- Download activities from your TomTom device using the TomTom MySports Connect software.
- When finished, you can use rubiTrack 4 Pro to sync the data.
What if I find a bug?
If you find a problem please do not hesitate to let us know and email us. We appreciate your feedback!
rubiTrack 4 Pro is compatible with Mac OS X Yosemite (10.10, 64 bit).
rubiTrack for iOS is requires iOS 7.0 or later.
Is there a trial version?
Yes, you can try rubiTrack 4 Pro for 14 days. With the exception of file saving, the trial version is functionally identical to the full version.
How to upgrade to rubiTrack 4 Pro?
rubiTrack 4 Pro's Activation Assistant picks up any older version license installed on your Mac that is elegible for upgrade. Licenses eligable for upgrade are: rubiTrack 3 purchased from our store and the Mac App Store as well as rubiTrack 2 licenses purchased from our store. The Activation Assistant sets up your upgrade order and forwards you to the store.
Upgrade Step-By-Step Guide
- Make sure the version of rubiTrack you are upgrading from is installed.
- Make sure the license for the version you are upgrading from is installed.
- Make sure any firewalls you may use allow rubiTrack 4 Pro to communicate with our server.
Ordering the upgrade
- Start rubiTrack 4 Pro.
- Select "rubiTrack > Buy rubiTrack 4 Pro…" from the main menu or click "Buy rubiTrack 4 Pro" in the Activation Assistant.
- On the following page click "Continue".
- If the Activation Assistant found your previous license you will now see a page with your upgrade coupon on it. Click "Continue".
- Select the appropriate iOS upgrade option and click "Continue" again.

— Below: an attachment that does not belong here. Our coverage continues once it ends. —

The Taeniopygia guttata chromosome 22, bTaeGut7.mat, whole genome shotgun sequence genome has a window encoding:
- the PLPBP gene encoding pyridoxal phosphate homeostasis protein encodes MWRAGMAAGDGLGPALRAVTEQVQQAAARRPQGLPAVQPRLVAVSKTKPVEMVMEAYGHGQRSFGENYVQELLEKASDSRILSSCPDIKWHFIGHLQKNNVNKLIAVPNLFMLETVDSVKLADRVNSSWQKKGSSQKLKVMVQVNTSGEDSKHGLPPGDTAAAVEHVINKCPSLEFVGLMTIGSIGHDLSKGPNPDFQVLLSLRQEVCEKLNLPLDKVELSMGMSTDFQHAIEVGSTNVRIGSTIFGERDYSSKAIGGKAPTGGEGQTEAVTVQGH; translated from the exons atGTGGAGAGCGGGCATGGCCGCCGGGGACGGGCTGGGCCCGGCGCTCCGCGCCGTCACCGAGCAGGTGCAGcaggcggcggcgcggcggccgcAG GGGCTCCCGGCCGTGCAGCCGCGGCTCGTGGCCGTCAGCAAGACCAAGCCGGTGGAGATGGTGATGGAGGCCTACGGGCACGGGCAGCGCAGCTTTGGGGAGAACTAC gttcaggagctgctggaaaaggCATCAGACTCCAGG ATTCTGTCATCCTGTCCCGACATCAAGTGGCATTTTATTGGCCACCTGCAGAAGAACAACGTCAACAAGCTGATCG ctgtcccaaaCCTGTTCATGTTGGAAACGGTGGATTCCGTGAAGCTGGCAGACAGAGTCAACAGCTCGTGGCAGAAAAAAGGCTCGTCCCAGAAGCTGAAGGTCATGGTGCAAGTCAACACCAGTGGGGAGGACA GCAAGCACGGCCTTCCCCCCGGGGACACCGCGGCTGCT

- Click "Buy rubiTrack 4 Pro" to start the actual order process. This will launch your web browser and open the store, complete with your upgrade coupon preset.
Do I get updates for free?
Yes, all updates to 4.x versions are free.
I'm in a running/cycling team. Do you offer bulk licenses?
Yes we do! If you want to purchase 10 or more licenses for members in your club or team, please contact rubiTrack support.
Do you offer rebates for students?
Yes we do! If you are under 26 and you are enrolled in school or university, you can purchase rubiTrack 4 Pro at 50% off the regular price. Please send an e-mail with proof of enrollment to rubiTrack support.
Do I get a discount on new major versions?
Yes, you will receive a discount for upgrading to a new release when it becomes available.
Do NOT put rubiTrack files in your Dropbox!
Your rubiTrack file will get damaged if you do!
Dropbox does not handle Mac package files (which is a folder containing other files and folders) correctly when you put them into the Dropbox sync folder. rubiTrack for Mac uses such a package file format. Under certain circumstances, Dropbox will corrupt such files, which can cause some or all data to be lost or become unreadable. This is a problem known to Dropbox for many years and it affects not just rubiTrack but hundreds of Mac apps that use a package file format.
Do NOT use Dropbox or similar sync service with your rubiTrack for Mac file. If you want to sync multiple Macs using Dropbox, create a ZIP'd copy of your rubiTrack for Mac data file and put that into your Dropbox instead.
How can I use Dropbox in rubiTrack for iOS?
On rubiTrack for iOS you can use Dropbox to import files in one of the supported file formats.
- Make sure your file does not exceed 20MB, Dropbox import limited to files with 20MB at most.
- Optionally create a folder named "incoming" and put your files there. If the "incoming" folder exists, rubiTrack will look only there for new files.
- Once a file is processed, it will be moved to the "processed" folder.
- If a file can't be processed because the file extension is unknown or because it's bigger than 20MB it will be moved to "unprocessed". rubiTrack creates both folders automatically, if needed.